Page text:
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Old 11-20-2012, 07:22 PM   #1 (permalink)
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RWD reverse trike Design Stage

For those who have seen my other threads, I was thinking about chopping a geo metro in half and turning it into a reverse trike. But I figured if I was going to put that kind of work in, I might as well build something from scratch just the way I want it.

So I've decided to build something as a combination between these 2 machines:




It's going to fit 1 person and I'll probably use a Kawasaki 250r as the donor bike because they are cheap and plentiful!

I'm going to probably use this kit
Kawasaki Ninja 250r Fuel Injection Conversion Kit - Small Engine EFI Conversion kit | fuel injection kits
for the engine so that I have complete control over the engine and be able to lean out the engine on the highway.

Biggest challenges are going to be
the front suspension/steering.
Braking system
shifting gears? not sure how this would all work.

If you have any info or help to help me start creating this thing in my mind, please feel free to share.

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Old 11-20-2012, 10:08 PM   #2 (permalink)
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Shifting gears isn't a concern at all.

Everything you need is already there except a lever. Make a lever that travels forward/backward, place it in the cabin where you want it, call Motion Pro and have them make a cable the way you need it that is capable of push/pull motion, then make the mounting tabs for each end of the cable. Remove the 10mm nut from the transmission shift drum actuator arm (circle that clamps on the splined rod with a tab on it), drill the spherical joint out and bolt the transmission end of the cable on it, then reattach it to the trans.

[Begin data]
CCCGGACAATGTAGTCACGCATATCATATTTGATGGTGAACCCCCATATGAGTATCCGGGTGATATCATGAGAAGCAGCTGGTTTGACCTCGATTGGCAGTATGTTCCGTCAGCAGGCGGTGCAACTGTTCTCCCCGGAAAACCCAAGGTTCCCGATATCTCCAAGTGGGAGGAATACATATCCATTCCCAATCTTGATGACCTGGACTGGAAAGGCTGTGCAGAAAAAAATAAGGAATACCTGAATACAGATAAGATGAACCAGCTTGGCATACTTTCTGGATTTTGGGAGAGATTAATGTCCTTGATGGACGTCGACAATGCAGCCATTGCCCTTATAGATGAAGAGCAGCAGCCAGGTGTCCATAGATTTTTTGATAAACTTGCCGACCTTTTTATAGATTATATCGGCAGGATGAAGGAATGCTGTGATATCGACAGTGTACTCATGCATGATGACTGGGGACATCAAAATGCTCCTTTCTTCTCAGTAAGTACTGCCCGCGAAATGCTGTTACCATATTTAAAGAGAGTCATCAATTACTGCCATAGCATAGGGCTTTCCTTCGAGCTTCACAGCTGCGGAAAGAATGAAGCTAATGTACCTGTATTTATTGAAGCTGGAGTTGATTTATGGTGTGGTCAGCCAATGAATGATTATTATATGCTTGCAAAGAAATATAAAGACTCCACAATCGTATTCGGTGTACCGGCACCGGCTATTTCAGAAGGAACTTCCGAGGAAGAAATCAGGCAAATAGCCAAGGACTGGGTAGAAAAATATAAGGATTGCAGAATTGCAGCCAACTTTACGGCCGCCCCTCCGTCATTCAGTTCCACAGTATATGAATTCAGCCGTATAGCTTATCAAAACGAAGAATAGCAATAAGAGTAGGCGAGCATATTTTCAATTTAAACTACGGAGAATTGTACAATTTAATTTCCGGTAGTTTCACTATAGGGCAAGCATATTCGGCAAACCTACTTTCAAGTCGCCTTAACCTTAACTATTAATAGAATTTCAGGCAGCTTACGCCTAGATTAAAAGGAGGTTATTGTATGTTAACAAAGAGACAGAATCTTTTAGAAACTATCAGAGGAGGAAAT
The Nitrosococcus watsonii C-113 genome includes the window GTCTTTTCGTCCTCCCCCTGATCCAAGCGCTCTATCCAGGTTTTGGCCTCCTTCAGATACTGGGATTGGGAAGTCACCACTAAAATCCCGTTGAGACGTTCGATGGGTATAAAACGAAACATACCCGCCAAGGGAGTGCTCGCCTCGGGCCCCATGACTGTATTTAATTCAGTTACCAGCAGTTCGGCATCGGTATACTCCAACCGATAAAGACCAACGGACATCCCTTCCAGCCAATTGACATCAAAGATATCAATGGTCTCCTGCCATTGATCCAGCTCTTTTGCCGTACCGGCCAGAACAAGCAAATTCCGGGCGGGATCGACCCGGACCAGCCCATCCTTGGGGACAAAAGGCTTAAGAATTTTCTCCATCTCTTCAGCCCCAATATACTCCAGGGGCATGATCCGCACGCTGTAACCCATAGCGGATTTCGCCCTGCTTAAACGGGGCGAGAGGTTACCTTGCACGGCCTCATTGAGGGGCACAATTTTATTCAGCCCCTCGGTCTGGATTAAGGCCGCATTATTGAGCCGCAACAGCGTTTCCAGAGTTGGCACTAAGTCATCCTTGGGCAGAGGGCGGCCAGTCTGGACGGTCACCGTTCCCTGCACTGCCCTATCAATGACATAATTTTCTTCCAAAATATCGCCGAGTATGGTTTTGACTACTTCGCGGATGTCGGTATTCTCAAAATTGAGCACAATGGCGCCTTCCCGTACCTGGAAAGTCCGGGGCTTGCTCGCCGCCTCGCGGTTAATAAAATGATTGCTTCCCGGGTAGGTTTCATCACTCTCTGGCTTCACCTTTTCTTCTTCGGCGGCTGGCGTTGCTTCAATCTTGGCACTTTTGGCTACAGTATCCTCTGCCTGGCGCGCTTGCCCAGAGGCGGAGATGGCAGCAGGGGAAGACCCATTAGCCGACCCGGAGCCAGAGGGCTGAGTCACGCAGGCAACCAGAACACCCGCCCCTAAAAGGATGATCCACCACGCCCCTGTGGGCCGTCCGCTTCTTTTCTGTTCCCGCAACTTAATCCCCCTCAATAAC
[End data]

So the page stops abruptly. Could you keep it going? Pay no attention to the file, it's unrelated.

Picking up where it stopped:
Attach the other end of the cable to your shifter lever and make sure it functions properly, then add stops so you can't over-shift, which can damage shift forks.

If you don't want to use a cable, just make sure you can line up the lever with the actual shift mechanism within a few degrees and then you can use the original setup with a longer rod. You can actually use the original foot lever with a longer rod and place it next to the seat, too. You just pull the bolt in the center of the rod and pull it off, cut the rod in half and weld in an extension.

Braking system will depend on how you set up the suspension/steering and what type of wheels you use.

If you want to avoid brake drag, you can get both solid spoke and wire-spoke wheels with drum brakes in them, saving you the weight and expense of adding spindles, bearings, hubs, etc.

You can mount car tires on motorcycle rims with no problems, but most of the wire-spoke wheels use tubes, so you would need to get a tube that matches the tire size you intend to run.

If you want to use pre-existing parts for the steering/suspension, consider using a-arms from ATVs or UTVs, or if you'd rather, use the entire hub/steering assembly from any car and build your forward frame section around it (You can even use McPherson parts.)
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Last edited by Christ; 11-20-2012 at 10:15 PM..
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Old 11-20-2012, 10:25 PM   #3 (permalink)
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I have been planning a similar project off-line. One concern was lack of a reverse gear. Apparently Goldwings had them, or you could rig up a small motor to the axle.

Get the smallest front brakes you can find because it's going to be quite light. Maybe buy a CRX for all the little parts- brakes, gauges, steering rack, suspension? VW Rabbits also have tiny brakes and are not hard to find. They have McPherson struts however, which is worse for handling.

For suspension geometry, read up on some Lotus 7 replica forums. There are suspension calculators that will tell you everything you need to know. I've been considering a Ford-style twin I beam setup that would be very simple and hopefully durable.

What are you thinking about for the actual body? I am planning on custom building a body out of fiberglass, allowing me to design a bespoke (and fully faired, awesome looking) body. Windows will be of lexan or similar.

I don't know how artistic you are but if you'd like help on the styling front give me a holler. And keep the wheels forward or it'll look weird!

An early stage of my model. I've lowered the H point and will probably abandon this package.